UK Prime Minister Theresa May has refused to condemn President Donald Trump's controversial ban on refugees and entry to the US for seven Muslim-majority nations.

May is in the Turkish capital of Ankara, where she has met President Recep Tayyip Erdogan and held a joint press conference with Prime Minister Binali Yıldırım.

During her visit to Turkey she gave the green light to a £100m ($125m) deal that will see UK company BAE systems build a new generation of TF-X fighter jets for Turkish Aerospace Industries as well as discussing future business deals between the two countries, global terrorism and the migration crisis.

During the joint press conference with Yıldırım the British PM was asked if Trump's latest executive order banning Syrian refugees from entering the US indefinitely and halting visas for citizens from Iran, Iraq, Syria, Yemen, Sudan, Somalia and Libya was as an "action of the leader of the free world" by Sky News political editor Faisal Islam.

The executive order has two elements. It suspends the US Refugee Admissions Program for 120 days, including citizens from the above countries, and Syria indefinitely. It also halts the admission of residents of the above countries for 90 days while the government determines what information it needs to safely admit visitors.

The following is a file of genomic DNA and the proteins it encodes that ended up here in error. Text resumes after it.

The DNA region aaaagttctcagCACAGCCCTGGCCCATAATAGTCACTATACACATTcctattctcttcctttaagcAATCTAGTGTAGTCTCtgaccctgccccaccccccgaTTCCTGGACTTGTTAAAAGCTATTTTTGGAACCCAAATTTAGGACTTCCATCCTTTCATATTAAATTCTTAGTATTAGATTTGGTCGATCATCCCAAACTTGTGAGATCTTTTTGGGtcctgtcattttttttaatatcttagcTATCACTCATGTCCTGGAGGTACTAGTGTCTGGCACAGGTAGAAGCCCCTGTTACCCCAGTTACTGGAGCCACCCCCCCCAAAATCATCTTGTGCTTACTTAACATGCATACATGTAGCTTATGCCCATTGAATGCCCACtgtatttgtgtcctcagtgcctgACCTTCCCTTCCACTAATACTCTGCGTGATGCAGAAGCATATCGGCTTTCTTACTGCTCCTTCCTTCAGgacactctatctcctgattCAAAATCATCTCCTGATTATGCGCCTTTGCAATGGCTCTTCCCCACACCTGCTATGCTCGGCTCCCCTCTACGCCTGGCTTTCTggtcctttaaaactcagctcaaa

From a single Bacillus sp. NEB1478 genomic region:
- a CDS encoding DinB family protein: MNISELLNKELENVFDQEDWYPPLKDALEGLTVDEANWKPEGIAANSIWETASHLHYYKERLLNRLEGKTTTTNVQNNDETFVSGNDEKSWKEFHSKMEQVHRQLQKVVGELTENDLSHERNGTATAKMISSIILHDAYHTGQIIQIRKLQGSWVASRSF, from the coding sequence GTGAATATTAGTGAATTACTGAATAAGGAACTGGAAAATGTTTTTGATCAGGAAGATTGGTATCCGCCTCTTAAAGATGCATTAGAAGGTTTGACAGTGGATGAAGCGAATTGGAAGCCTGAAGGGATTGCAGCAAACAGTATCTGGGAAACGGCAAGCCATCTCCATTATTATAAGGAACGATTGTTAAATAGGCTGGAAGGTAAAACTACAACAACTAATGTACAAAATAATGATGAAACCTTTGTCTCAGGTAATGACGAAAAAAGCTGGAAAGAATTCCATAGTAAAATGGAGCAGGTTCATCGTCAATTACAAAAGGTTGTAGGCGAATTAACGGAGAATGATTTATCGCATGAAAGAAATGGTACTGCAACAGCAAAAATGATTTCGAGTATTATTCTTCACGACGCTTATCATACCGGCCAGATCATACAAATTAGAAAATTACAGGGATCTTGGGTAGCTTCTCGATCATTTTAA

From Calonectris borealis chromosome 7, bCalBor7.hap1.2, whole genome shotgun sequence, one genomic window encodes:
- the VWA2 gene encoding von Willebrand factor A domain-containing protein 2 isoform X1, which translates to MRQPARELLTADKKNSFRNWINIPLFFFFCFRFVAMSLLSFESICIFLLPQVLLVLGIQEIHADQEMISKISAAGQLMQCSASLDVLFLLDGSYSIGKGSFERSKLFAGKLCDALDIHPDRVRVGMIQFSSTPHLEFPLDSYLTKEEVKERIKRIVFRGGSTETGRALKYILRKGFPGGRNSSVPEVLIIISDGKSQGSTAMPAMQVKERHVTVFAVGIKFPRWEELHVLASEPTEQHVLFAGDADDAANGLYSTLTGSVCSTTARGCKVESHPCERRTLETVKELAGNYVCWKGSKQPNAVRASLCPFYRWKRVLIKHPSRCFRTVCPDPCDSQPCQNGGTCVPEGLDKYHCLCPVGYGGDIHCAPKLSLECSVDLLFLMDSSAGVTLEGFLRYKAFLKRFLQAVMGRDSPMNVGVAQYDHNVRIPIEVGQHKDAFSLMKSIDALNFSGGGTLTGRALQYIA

Trump says this is to battle any influx of foreign terrorist to the US. But reports suggest that as soon as the order was passed citizens from the seven nations were not allowed to board flights for the US and some travellers were even told to return to their country of origin at US airports – even if they were carrying a US green card visa.

Only yesterday (27 January) May was spotted holding hands with the new President at the White House, in Washington, where the pair pledged their commitment to the "special relationship".

Dodging Islam's question the Prime Minister said she was "very pleased" to have met Trump in Washington, before hailing Turkey's reception of an estimated three million refugees, mostly from Syria. She then outlined Britain's support in tackling the migrant crisis, both in the UK and in the Middle East.

In response, former Labour leader Ed Miliband took to Twitter to say: "PM's refusal to condemn Trump Muslim ban is shocking, wrong and cannot stand. It flies in the face of the values of people across Britain."

In contrast, Yıldırım said UN members "cannot turn a blind eye to this issue and settle it by constructing walls".

"Nobody leaves their homes for nothing, they came here to save their lives and our doors were open… and we would do it again," he added. "If there is someone in need, you need to give them a helping hand to make sure they survive."